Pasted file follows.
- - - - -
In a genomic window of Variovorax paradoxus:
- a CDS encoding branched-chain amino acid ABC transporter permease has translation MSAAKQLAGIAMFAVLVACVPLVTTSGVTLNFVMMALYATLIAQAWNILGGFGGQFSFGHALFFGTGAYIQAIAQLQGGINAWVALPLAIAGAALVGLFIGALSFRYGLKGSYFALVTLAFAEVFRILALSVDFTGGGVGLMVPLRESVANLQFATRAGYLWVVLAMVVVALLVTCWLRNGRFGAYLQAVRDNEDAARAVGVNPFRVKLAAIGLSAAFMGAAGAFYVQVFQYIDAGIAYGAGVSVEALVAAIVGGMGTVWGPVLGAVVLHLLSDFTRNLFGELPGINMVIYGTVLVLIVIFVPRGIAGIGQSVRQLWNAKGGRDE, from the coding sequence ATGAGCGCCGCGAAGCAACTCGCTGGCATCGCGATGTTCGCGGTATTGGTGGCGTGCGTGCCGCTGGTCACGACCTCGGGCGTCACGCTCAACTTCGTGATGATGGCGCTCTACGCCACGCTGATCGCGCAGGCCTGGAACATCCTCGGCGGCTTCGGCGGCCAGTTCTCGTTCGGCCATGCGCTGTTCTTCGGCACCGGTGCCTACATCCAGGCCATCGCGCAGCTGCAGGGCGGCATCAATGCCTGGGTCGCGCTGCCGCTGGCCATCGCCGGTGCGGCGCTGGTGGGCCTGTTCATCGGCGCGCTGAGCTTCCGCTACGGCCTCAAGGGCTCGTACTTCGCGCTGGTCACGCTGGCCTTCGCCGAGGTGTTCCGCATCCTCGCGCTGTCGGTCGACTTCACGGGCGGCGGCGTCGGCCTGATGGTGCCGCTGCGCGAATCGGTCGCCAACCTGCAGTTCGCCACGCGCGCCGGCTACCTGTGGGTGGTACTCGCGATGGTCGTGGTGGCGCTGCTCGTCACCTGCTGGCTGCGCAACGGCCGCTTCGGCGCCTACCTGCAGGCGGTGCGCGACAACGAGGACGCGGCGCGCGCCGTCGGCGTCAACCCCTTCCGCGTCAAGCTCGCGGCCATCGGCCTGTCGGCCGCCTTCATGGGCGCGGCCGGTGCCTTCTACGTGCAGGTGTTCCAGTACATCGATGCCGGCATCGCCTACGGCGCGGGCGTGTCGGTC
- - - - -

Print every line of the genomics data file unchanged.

In a genomic window of Variovorax paradoxus:
- a CDS encoding branched-chain amino acid ABC transporter permease has translation MSAAKQLAGIAMFAVLVACVPLVTTSGVTLNFVMMALYATLIAQAWNILGGFGGQFSFGHALFFGTGAYIQAIAQLQGGINAWVALPLAIAGAALVGLFIGALSFRYGLKGSYFALVTLAFAEVFRILALSVDFTGGGVGLMVPLRESVANLQFATRAGYLWVVLAMVVVALLVTCWLRNGRFGAYLQAVRDNEDAARAVGVNPFRVKLAAIGLSAAFMGAAGAFYVQVFQYIDAGIAYGAGVSVEALVAAIVGGMGTVWGPVLGAVVLHLLSDFTRNLFGELPGINMVIYGTVLVLIVIFVPRGIAGIGQSVRQLWNAKGGRDE, from the coding sequence ATGAGCGCCGCGAAGCAACTCGCTGGCATCGCGATGTTCGCGGTATTGGTGGCGTGCGTGCCGCTGGTCACGACCTCGGGCGTCACGCTCAACTTCGTGATGATGGCGCTCTACGCCACGCTGATCGCGCAGGCCTGGAACATCCTCGGCGGCTTCGGCGGCCAGTTCTCGTTCGGCCATGCGCTGTTCTTCGGCACCGGTGCCTACATCCAGGCCATCGCGCAGCTGCAGGGCGGCATCAATGCCTGGGTCGCGCTGCCGCTGGCCATCGCCGGTGCGGCGCTGGTGGGCCTGTTCATCGGCGCGCTGAGCTTCCGCTACGGCCTCAAGGGCTCGTACTTCGCGCTGGTCACGCTGGCCTTCGCCGAGGTGTTCCGCATCCTCGCGCTGTCGGTCGACTTCACGGGCGGCGGCGTCGGCCTGATGGTGCCGCTGCGCGAATCGGTCGCCAACCTGCAGTTCGCCACGCGCGCCGGCTACCTGTGGGTGGTACTCGCGATGGTCGTGGTGGCGCTGCTCGTCACCTGCTGGCTGCGCAACGGCCGCTTCGGCGCCTACCTGCAGGCGGTGCGCGACAACGAGGACGCGGCGCGCGCCGTCGGCGTCAACCCCTTCCGCGTCAAGCTCGCGGCCATCGGCCTGTCGGCCGCCTTCATGGGCGCGGCCGGTGCCTTCTACGTGCAGGTGTTCCAGTACATCGATGCCGGCATCGCCTACGGCGCGGGCGTGTCGGTC